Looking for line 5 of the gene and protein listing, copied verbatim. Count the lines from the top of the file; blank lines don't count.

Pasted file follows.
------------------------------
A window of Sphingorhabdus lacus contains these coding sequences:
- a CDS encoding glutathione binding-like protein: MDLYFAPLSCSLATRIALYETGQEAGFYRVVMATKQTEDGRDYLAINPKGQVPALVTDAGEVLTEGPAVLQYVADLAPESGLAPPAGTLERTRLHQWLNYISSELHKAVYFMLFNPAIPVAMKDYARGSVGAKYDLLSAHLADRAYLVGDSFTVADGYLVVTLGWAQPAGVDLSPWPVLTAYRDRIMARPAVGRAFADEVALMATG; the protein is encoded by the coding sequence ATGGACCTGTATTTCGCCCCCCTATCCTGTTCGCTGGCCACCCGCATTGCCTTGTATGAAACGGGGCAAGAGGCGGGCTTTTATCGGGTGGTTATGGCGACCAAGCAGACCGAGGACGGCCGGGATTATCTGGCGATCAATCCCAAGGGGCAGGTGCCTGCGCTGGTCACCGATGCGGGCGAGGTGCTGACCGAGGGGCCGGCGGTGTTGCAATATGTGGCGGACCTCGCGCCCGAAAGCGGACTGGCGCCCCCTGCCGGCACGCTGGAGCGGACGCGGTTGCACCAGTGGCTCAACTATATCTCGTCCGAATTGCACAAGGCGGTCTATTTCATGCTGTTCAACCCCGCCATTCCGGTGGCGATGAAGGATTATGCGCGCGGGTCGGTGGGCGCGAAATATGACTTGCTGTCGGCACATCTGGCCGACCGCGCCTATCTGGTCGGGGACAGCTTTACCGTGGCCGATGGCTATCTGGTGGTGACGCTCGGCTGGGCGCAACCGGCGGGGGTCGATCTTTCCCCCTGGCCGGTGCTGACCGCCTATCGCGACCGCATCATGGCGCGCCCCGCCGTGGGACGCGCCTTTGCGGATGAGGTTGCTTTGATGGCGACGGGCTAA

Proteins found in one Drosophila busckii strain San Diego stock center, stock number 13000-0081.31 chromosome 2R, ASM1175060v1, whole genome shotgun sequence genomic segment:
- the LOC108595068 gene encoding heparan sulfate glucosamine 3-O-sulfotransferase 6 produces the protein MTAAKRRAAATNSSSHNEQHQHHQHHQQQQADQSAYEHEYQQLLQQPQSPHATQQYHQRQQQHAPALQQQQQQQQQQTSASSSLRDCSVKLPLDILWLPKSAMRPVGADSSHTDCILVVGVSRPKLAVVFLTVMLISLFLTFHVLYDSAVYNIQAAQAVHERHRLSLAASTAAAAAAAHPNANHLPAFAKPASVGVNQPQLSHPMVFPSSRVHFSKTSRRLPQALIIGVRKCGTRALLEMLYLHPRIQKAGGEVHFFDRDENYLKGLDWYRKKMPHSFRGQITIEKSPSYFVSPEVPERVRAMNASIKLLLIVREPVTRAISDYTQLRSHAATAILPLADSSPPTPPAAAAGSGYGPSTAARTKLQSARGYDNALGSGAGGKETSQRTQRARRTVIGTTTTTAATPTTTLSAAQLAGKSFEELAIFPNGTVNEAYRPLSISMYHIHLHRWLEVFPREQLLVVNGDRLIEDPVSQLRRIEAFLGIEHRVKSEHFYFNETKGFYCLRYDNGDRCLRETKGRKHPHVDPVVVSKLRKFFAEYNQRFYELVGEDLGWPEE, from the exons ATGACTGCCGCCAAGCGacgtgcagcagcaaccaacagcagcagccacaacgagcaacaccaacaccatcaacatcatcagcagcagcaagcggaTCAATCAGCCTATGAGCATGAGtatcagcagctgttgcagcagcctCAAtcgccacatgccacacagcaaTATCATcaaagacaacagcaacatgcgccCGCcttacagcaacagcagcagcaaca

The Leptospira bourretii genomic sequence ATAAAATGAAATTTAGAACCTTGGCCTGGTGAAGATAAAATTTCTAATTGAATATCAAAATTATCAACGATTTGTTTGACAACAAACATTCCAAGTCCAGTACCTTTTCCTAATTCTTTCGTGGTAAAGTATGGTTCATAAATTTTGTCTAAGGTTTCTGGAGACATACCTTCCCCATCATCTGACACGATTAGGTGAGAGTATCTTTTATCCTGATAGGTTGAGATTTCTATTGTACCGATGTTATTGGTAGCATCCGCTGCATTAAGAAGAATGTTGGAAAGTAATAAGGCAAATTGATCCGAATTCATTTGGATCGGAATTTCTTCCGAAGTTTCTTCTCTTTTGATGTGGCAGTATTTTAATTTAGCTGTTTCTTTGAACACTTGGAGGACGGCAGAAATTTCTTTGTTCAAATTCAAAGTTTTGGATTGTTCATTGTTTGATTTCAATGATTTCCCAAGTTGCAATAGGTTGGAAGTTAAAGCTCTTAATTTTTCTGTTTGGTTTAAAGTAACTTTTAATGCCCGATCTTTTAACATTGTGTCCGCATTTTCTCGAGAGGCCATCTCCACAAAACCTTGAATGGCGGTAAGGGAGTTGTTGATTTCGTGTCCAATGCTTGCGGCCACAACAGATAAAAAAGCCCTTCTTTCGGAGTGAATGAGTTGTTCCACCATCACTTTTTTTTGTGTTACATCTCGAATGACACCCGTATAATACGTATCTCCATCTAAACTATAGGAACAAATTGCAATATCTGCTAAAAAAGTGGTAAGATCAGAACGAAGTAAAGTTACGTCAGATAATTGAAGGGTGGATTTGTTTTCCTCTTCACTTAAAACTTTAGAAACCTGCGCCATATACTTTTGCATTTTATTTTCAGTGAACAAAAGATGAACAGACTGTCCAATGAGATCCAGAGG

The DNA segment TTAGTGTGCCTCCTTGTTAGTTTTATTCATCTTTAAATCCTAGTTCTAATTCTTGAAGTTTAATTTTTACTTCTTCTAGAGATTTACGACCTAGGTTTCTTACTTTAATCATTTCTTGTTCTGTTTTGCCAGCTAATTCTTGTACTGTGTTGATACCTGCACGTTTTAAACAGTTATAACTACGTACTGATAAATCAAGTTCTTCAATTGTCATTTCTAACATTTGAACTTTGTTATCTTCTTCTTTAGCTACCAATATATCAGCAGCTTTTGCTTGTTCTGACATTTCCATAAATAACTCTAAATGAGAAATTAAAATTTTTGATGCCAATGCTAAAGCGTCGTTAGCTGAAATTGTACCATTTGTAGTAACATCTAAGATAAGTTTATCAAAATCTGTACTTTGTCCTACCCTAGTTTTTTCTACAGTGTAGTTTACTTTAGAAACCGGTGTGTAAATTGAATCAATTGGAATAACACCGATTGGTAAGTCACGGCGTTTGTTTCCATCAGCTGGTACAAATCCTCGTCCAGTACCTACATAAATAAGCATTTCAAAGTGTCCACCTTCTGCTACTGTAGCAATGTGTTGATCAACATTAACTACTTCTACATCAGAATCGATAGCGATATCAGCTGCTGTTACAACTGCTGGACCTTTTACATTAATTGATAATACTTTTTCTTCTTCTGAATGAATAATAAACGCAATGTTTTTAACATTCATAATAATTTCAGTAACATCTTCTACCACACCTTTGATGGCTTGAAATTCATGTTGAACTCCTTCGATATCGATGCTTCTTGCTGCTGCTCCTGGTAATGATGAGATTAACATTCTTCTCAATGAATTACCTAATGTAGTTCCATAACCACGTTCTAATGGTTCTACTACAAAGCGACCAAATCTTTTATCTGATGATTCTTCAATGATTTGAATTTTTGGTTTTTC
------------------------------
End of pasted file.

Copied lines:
The Leptospira bourretii genomic sequence ATAAAATGAAATTTAGAACCTTGGCCTGGTGAAGATAAAATTTCTAATTGAATATCAAAATTATCAACGATTTGTTTGACAACAAACATTCCAAGTCCAGTACCTTTTCCTAATTCTTTCGTGGTAAAGTATGGTTCATAAATTTTGTCTAAGGTTTCTGGAGACATACCTTCCCCATCATCTGACACGATTAGGTGAGAGTATCTTTTATCCTGATAGGTTGAGATTTCTATTGTACCGATGTTATTGGTAGCATCCGCTGCATTAAGAAGAATGTTGGAAAGTAATAAGGCAAATTGATCCGAATTCATTTGGATCGGAATTTCTTCCGAAGTTTCTTCTCTTTTGATGTGGCAGTATTTTAATTTAGCTGTTTCTTTGAACACTTGGAGGACGGCAGAAATTTCTTTGTTCAAATTCAAAGTTTTGGATTGTTCATTGTTTGATTTCAATGATTTCCCAAGTTGCAATAGGTTGGAAGTTAAAGCTCTTAATTTTTCTGTTTGGTTTAAAGTAACTTTTAATGCCCGATCTTTTAACATTGTGTCCGCATTTTCTCGAGAGGCCATCTCCACAAAACCTTGAATGGCGGTAAGGGAGTTGTTGATTTCGTGTCCAATGCTTGCGGCCACAACAGATAAAAAAGCCCTTCTTTCGGAGTGAATGAGTTGTTCCACCATCACTTTTTTTTGTGTTACATCTCGAATGACACCCGTATAATACGTATCTCCATCTAAACTATAGGAACAAATTGCAATATCTGCTAAAAAAGTGGTAAGATCAGAACGAAGTAAAGTTACGTCAGATAATTGAAGGGTGGATTTGTTTTCCTCTTCACTTAAAACTTTAGAAACCTGCGCCATATACTTTTGCATTTTATTTTCAGTGAACAAAAGATGAACAGACTGTCCAATGAGATCCAGAGG